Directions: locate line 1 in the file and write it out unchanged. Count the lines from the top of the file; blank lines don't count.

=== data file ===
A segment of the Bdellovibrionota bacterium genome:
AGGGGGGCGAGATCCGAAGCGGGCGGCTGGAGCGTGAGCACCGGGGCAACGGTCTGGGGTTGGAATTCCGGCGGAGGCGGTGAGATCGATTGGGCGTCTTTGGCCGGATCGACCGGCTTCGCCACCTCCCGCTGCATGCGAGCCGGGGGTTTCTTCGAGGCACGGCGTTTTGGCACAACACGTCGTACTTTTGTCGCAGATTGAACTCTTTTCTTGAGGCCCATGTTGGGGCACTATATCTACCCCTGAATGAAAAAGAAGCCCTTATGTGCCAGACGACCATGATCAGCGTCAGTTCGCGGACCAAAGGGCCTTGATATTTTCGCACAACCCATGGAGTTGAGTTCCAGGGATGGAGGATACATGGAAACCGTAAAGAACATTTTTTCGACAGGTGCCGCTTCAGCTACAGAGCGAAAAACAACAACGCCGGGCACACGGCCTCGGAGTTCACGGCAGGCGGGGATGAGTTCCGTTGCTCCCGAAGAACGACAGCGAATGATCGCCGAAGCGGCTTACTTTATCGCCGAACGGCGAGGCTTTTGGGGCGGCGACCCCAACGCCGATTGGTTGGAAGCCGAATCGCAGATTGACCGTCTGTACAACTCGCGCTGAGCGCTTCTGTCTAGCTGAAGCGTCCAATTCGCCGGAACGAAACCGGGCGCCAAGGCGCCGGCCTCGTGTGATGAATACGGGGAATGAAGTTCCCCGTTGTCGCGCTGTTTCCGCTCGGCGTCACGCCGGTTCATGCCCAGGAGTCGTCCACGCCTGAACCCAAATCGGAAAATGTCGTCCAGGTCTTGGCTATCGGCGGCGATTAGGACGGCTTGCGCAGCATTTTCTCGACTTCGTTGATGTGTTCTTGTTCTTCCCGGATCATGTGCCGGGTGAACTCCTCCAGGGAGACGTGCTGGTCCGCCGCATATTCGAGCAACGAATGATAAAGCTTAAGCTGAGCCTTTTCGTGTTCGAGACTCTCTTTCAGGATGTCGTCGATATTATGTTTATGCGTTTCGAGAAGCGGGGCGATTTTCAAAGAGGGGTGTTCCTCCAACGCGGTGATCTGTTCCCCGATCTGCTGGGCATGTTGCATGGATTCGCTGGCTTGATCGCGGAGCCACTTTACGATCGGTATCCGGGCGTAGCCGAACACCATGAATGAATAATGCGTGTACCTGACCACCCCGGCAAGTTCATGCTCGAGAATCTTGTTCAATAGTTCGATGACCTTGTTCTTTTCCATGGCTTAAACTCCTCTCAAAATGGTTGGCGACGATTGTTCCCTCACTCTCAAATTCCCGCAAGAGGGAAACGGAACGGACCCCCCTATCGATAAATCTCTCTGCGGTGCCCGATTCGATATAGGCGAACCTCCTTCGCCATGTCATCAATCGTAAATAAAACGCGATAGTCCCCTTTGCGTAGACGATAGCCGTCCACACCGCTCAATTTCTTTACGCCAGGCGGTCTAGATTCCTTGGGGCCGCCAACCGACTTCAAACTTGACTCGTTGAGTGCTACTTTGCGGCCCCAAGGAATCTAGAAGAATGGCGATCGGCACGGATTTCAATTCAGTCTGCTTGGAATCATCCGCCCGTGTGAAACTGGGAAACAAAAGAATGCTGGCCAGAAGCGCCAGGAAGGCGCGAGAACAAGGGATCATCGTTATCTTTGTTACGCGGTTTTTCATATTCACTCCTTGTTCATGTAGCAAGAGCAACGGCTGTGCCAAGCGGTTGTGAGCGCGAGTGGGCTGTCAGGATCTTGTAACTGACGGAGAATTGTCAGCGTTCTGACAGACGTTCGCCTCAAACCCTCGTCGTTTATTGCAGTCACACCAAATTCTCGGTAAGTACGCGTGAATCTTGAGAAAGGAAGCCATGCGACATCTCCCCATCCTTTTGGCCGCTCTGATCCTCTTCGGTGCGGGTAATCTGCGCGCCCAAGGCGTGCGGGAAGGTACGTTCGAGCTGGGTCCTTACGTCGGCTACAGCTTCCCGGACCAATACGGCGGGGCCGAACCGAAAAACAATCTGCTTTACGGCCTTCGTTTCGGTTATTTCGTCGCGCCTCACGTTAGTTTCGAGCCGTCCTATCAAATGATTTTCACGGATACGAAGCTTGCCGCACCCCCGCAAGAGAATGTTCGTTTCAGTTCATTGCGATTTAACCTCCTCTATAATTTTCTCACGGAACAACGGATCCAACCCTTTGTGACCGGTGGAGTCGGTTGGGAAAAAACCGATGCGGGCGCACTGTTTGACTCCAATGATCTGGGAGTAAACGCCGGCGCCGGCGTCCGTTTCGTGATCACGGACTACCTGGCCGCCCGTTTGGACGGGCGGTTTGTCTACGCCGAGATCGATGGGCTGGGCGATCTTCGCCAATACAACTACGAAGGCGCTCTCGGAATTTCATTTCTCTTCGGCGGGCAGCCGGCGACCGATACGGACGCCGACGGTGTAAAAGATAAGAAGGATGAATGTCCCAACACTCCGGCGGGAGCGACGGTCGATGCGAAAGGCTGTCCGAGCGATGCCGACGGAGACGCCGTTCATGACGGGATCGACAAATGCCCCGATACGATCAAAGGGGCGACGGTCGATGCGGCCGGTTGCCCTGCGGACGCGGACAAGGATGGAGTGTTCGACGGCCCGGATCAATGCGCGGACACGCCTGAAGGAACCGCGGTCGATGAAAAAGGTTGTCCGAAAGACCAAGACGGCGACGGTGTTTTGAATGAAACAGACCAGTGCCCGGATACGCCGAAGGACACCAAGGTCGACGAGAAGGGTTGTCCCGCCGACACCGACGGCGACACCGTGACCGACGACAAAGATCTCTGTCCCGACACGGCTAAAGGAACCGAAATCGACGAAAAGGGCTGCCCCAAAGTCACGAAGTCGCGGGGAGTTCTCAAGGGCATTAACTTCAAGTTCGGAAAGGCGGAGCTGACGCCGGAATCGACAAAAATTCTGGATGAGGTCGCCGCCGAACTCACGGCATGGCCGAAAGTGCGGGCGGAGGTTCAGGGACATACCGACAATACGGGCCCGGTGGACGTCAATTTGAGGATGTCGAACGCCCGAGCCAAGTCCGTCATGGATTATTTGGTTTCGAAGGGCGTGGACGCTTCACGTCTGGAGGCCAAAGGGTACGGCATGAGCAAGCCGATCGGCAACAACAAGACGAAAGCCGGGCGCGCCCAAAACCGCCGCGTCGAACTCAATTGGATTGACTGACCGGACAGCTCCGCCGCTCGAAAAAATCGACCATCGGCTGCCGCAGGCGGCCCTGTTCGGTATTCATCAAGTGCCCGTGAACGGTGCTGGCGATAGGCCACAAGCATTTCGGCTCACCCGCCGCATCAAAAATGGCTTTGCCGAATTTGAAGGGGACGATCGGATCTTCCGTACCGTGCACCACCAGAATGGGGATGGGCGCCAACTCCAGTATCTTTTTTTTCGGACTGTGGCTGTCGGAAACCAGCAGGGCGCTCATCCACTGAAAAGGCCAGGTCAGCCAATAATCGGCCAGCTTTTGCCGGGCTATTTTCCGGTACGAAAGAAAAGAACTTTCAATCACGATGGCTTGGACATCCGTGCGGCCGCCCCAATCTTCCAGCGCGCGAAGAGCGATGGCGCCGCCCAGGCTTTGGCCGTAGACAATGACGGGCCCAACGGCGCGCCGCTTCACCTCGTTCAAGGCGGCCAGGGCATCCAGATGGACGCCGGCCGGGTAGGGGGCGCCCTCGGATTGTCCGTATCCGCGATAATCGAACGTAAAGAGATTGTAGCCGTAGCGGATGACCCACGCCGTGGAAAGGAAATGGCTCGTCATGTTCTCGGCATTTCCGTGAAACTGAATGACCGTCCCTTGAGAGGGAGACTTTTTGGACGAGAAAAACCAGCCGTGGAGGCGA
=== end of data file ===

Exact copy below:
A segment of the Bdellovibrionota bacterium genome: